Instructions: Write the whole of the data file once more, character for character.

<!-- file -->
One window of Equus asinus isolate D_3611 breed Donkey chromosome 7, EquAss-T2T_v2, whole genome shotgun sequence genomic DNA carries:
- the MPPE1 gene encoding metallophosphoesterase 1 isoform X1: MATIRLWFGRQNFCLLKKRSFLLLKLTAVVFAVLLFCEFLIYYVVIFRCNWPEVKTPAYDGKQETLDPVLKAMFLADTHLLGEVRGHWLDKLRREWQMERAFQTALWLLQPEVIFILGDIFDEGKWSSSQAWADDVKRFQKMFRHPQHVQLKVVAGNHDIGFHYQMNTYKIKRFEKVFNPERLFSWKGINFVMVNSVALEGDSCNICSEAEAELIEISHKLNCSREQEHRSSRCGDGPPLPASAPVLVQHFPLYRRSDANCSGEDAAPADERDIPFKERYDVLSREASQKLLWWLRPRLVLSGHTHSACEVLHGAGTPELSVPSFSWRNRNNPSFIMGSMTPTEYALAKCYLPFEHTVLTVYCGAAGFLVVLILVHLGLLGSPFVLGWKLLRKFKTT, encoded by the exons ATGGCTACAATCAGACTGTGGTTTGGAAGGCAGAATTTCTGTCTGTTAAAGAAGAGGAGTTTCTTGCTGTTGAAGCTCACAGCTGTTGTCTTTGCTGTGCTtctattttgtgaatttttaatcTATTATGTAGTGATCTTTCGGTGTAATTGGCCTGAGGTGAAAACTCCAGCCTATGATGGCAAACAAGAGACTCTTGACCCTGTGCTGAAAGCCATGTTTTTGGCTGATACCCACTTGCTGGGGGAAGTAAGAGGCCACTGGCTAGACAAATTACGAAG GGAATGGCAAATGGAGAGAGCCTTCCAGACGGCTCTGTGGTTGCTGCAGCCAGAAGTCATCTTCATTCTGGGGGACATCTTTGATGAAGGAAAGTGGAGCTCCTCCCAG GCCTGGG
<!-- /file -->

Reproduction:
One window of Equus asinus isolate D_3611 breed Donkey chromosome 7, EquAss-T2T_v2, whole genome shotgun sequence genomic DNA carries:
- the MPPE1 gene encoding metallophosphoesterase 1 isoform X1: MATIRLWFGRQNFCLLKKRSFLLLKLTAVVFAVLLFCEFLIYYVVIFRCNWPEVKTPAYDGKQETLDPVLKAMFLADTHLLGEVRGHWLDKLRREWQMERAFQTALWLLQPEVIFILGDIFDEGKWSSSQAWADDVKRFQKMFRHPQHVQLKVVAGNHDIGFHYQMNTYKIKRFEKVFNPERLFSWKGINFVMVNSVALEGDSCNICSEAEAELIEISHKLNCSREQEHRSSRCGDGPPLPASAPVLVQHFPLYRRSDANCSGEDAAPADERDIPFKERYDVLSREASQKLLWWLRPRLVLSGHTHSACEVLHGAGTPELSVPSFSWRNRNNPSFIMGSMTPTEYALAKCYLPFEHTVLTVYCGAAGFLVVLILVHLGLLGSPFVLGWKLLRKFKTT, encoded by the exons ATGGCTACAATCAGACTGTGGTTTGGAAGGCAGAATTTCTGTCTGTTAAAGAAGAGGAGTTTCTTGCTGTTGAAGCTCACAGCTGTTGTCTTTGCTGTGCTtctattttgtgaatttttaatcTATTATGTAGTGATCTTTCGGTGTAATTGGCCTGAGGTGAAAACTCCAGCCTATGATGGCAAACAAGAGACTCTTGACCCTGTGCTGAAAGCCATGTTTTTGGCTGATACCCACTTGCTGGGGGAAGTAAGAGGCCACTGGCTAGACAAATTACGAAG GGAATGGCAAATGGAGAGAGCCTTCCAGACGGCTCTGTGGTTGCTGCAGCCAGAAGTCATCTTCATTCTGGGGGACATCTTTGATGAAGGAAAGTGGAGCTCCTCCCAG GCCTGGG